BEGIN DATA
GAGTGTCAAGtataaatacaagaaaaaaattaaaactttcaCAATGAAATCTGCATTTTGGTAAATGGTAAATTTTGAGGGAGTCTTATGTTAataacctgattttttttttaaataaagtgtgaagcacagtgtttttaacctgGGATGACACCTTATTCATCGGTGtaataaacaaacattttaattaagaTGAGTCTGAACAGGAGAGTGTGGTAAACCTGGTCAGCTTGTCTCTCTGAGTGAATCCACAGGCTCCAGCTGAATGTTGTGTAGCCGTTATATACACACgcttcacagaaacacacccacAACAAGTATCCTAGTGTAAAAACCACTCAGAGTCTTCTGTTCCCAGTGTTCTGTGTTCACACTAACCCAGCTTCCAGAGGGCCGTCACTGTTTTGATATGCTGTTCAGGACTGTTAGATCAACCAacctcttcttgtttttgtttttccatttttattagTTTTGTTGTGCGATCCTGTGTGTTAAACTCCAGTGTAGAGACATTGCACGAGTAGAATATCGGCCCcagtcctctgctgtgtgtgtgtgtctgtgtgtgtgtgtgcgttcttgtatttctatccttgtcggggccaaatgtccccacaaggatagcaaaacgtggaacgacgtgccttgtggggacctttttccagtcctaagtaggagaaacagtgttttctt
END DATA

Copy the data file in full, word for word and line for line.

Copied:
GAGTGTCAAGtataaatacaagaaaaaaattaaaactttcaCAATGAAATCTGCATTTTGGTAAATGGTAAATTTTGAGGGAGTCTTATGTTAataacctgattttttttttaaataaagtgtgaagcacagtgtttttaacctgGGATGACACCTTATTCATCGGTGtaataaacaaacattttaattaagaTGAGTCTGAACAGGAGAGTGTGGTAAACCTGGTCAGCTTGTCTCTCTGAGTGAATCCACAGGCTCCAGCTGAATGTTGTGTAGCCGTTATATACACACgcttcacagaaacacacccacAACAAGTATCCTAGTGTAAAAACCACTCAGAGTCTTCTGTTCCCAGTGTTCTGTGTTCACACTAACCCAGCTTCCAGAGGGCCGTCACTGTTTTGATATGCTGTTCAGGACTGTTAGATCAACCAacctcttcttgtttttgtttttccatttttattagTTTTGTTGTGCGATCCTGTGTGTTAAACTCCAGTGTAGAGACATTGCACGAGTAGAATATCGGCCCcagtcctctgctgtgtgtgtgtgtctgtgtgtgtgtgtgcgttcttgtatttctatccttgtcggggccaaatgtccccacaaggatagcaaaacgtggaacgacgtgccttgtggggacctttttccagtcctaagtaggagaaacagtgttttctt